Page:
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Plasmodium berghei sporozoite specific genes- PbS10 and PbS23/SSP3 are required for the development of exo-erythrocytic forms

Author:
Togiri, Jyothi, Segireddy, Rameswara Reddy, Mastan, Babu S., Singh, Dipti, Kolli, Surendra Kumar, Ghosh, Ankit, Al-Nihmi, Faisal Mohammed Abdul, Maruthi, Mulaka, Choudhary, Hadi Hasan, Dey, Sandeep, Mishra, Satish, Kumar, Kota Arun
Source:
Molecular and biochemical parasitology 2019 v.232 pp. 111198
ISSN:
0166-6851
Subject:
Plasmodium berghei, erythrocytes, genes, hepatocytes, liver, mammals, mutants, oocysts, parasites, protein secretion, proteins, reverse genetics, salivary glands, sexual reproduction, signal peptide, sporozoites, vaccines
Abstract:
Plasmodium sporozoites are infective forms of the parasite to mammalian hepatocytes. Sporozoite surface or secreted proteins likely play an important role in recognition, invasion and successful establishment of hepatocyte infection. By approaches of reverse genetics, we report the functional analysis of two Plasmodium berghei (Pb) sporozoite specific genes- PbS10 and PbS23/SSP3 that encode for proteins with a putative signal peptide. The expression of both genes was high in oocyst and salivary gland sporozoite stages as compared to other life cycle stages and PbS23/SSP3 protein was detected in salivary gland sporozoites. Both mutants were indistinguishable to wild-type parasites with regard to asexual growth in RBC, ability to complete sexual reproduction and form sporozoites in vector host. While the sporozoite stage of both mutants were able to glide and invade hepatocytes normally in vitro and in vivo, PbS10 mutants suffered growth attenuation at an early stage while PbS23/SSP3 mutants manifested defect during late exo-erythrocytic form maturation. Interestingly, both mutants gave rare breakthrough infections, suggesting that while both were critical for liver stage development, their depletion did not completely abrogate blood stage infection. These findings have important implications for weakening sporozoites by multiple gene attenuation towards the generation of a safe whole organism vaccine.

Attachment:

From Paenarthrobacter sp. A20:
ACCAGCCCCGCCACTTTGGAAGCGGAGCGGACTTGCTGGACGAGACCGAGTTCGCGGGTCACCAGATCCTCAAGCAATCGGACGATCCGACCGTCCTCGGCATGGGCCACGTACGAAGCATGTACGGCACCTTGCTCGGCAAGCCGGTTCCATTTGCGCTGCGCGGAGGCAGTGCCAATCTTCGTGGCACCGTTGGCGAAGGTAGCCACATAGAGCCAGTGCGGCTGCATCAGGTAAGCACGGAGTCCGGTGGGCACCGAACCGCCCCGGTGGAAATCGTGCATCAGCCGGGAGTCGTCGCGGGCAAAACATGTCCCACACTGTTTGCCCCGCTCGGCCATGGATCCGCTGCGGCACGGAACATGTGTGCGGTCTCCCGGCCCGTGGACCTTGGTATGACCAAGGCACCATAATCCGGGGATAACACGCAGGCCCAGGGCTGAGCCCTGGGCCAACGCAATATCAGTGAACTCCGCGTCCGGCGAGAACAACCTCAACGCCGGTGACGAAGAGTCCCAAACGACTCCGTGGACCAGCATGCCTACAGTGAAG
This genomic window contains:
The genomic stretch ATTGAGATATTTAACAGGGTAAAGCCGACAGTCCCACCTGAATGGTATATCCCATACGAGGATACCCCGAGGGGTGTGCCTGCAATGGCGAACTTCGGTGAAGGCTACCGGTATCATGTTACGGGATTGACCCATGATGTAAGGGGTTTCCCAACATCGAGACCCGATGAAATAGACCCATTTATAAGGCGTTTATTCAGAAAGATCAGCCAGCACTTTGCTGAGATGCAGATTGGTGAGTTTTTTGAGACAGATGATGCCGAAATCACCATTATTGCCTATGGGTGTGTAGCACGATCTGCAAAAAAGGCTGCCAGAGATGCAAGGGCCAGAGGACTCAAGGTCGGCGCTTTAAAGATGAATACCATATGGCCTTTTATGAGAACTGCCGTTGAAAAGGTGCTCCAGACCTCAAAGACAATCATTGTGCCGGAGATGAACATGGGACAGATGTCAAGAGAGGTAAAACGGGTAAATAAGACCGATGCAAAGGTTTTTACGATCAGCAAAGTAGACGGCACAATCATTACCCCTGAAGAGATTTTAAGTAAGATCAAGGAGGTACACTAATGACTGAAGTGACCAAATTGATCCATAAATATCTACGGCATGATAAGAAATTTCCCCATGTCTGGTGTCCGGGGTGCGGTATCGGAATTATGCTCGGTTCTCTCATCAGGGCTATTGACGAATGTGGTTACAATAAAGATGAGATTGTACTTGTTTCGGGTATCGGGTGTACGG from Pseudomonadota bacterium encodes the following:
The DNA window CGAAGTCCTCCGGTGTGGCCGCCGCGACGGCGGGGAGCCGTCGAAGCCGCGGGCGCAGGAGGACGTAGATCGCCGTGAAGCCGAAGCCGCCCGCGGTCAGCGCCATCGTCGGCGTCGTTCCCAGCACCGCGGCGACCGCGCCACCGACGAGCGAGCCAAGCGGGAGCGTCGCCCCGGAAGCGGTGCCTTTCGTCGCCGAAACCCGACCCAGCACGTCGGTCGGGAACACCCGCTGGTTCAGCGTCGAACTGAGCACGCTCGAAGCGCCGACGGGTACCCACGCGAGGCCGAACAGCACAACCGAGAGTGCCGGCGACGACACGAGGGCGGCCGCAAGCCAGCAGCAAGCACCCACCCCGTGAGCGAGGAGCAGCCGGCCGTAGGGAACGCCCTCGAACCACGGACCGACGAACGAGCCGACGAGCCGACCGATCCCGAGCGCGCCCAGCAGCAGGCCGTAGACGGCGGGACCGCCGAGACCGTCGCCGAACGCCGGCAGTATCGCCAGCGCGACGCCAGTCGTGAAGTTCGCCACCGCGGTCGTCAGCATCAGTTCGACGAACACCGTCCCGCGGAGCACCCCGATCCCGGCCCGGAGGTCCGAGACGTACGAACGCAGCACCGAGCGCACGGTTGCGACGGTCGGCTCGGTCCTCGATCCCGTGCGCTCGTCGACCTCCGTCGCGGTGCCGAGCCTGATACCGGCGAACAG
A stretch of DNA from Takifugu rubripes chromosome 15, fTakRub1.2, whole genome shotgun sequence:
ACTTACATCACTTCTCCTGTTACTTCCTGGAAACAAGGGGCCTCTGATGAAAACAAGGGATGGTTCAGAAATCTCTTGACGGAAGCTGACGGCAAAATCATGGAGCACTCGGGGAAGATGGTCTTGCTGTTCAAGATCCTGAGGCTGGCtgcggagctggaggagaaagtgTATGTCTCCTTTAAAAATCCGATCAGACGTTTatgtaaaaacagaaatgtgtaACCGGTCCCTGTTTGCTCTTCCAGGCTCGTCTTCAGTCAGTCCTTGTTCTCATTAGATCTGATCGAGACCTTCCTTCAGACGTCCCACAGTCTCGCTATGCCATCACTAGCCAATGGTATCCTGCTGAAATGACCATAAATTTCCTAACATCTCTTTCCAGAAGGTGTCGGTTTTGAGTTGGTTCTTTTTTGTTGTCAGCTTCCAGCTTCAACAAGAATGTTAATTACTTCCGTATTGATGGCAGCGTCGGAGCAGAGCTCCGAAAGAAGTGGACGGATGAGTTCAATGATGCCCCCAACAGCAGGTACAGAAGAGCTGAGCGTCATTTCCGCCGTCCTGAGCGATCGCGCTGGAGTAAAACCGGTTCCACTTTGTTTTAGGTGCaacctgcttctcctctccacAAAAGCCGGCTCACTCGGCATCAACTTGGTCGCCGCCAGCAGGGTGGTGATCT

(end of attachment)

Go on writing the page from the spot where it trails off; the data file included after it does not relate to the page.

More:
Agid:
6483630